Above pictures: Gold Standard Baking's new line allows it to consistently produce its croissants while increasing capacity by 40%
After cooling, Gold Standard Baking's new line divides the laminated dough into five lanes for forming. The system can produce 5,000 lbs. per hour.
There is no manual for purchasing a bakery. No how-to-guide or tips for best take-over strategies.As a result, many new bakery owners-spend considerable time learning the business and then developing a strategy for the future guidance of the company. For Chicago-based Gold Standard Baking and its owners, Yianny Caparos, George Caparos and Constantin Caparos, time was not an option. When the owners acquired the 70,000-sq.-ft. bakery from East Balt Commissary in July 2002, they knew what the company needed: increased sales.
And not only did the company need to increase its sales, but it also needed to accomplish this task quickly and effectively. However, how does an established company jolt its sales in a mandated short period of time? For Gold Standard Baking, the solution was to place an intense focus on research and development, expand its markets and install an automated laminated dough line.
"When we took over the company, our initial focus was to grow sales," Yianny Caparos, Gold Standard Baking's president and owner, says. "We had to diversify the croissant category to sell more in order to invest in new equipment."
This three-part strategy is in full swing at the company's Southside Chicago plant. Less than two years after taking the reins of Gold Standard Baking, the company's owners have introduced two new products and installed an automated laminated dough line that processes 5,000 lbs. of dough an hour and increases the company's capacity by 40%. The company also has diversified its business by expanding its markets served to include foodservice, in-store bakery/deli and convenience stores.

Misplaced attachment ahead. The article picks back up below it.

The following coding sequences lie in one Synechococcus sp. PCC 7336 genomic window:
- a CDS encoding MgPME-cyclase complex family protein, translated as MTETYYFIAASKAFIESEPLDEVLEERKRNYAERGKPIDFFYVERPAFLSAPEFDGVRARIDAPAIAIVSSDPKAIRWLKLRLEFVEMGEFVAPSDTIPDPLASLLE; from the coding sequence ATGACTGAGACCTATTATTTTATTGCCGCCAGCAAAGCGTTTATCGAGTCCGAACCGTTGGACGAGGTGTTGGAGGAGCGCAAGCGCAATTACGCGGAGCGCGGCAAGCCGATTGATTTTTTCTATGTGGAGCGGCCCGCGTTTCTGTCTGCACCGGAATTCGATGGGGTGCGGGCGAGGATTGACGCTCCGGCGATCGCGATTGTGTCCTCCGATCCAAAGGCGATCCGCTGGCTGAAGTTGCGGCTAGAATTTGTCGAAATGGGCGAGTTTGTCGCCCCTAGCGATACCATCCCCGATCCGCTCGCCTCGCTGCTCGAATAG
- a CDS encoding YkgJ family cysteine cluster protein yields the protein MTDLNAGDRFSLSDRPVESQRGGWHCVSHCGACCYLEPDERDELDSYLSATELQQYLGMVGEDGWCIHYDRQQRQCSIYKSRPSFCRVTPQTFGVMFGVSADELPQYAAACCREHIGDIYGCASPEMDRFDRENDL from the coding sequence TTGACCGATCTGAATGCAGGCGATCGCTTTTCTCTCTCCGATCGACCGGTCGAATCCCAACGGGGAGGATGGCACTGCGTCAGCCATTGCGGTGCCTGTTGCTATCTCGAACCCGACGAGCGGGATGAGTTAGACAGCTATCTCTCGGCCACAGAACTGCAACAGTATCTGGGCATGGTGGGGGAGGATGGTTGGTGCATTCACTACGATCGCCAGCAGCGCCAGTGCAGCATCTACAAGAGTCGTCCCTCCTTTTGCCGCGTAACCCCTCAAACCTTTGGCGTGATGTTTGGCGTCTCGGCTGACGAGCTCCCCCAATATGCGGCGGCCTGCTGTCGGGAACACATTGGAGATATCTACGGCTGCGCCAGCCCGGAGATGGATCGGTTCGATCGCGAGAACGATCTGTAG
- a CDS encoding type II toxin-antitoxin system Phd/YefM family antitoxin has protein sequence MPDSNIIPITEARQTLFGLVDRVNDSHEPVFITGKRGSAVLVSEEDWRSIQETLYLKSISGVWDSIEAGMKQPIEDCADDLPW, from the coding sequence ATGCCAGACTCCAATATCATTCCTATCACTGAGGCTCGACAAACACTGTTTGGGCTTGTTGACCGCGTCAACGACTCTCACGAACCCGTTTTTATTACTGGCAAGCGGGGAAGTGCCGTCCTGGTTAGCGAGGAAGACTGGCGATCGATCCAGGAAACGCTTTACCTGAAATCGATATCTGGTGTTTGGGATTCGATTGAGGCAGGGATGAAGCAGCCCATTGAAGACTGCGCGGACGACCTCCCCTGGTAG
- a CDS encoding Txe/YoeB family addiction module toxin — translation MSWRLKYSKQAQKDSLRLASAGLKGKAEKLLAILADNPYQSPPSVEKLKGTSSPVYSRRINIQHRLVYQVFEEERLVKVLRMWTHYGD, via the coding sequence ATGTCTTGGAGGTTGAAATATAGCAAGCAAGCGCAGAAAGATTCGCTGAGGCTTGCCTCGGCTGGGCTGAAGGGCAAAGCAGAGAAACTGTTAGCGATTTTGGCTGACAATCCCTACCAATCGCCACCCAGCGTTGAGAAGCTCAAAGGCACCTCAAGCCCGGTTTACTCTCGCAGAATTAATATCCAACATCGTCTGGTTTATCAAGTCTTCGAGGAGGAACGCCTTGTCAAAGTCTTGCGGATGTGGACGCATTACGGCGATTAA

When the new owners took control of Gold Standard Baking, the company focused mainly on foodservice. Today, foodservice still accounts for a lion share (70%) of the company's business, but the in-store bakery/deli (20%) and convenience store (10%) channels are growing rapidly.
To service its existing customers and expand into new markets, the company is actively pursuing ways to expand the croissant category. "We don't want to create products that other people are already selling," George Caparos, Gold Standard Baking's director of sales and owner, says. "We are in a creative R&D mode of creating new products, but within the croissant spectrum."
As part of its quest of growing sales through quality innovative laminated dough products, Gold Standard Baking has added two new croissant items to its product portfolio: a thawand-serve butterflake croissant roll and Croissant Crisps™.
The company's butterflake croissant roll was introduced to in-store bakeries last November. The product's formula resembles a standard croissant formula, but instead of being rolled into a crescent shape, it's formed to mimic a roll. Because the product uses laminated dough, it naturally tastes as if someone buttered the product.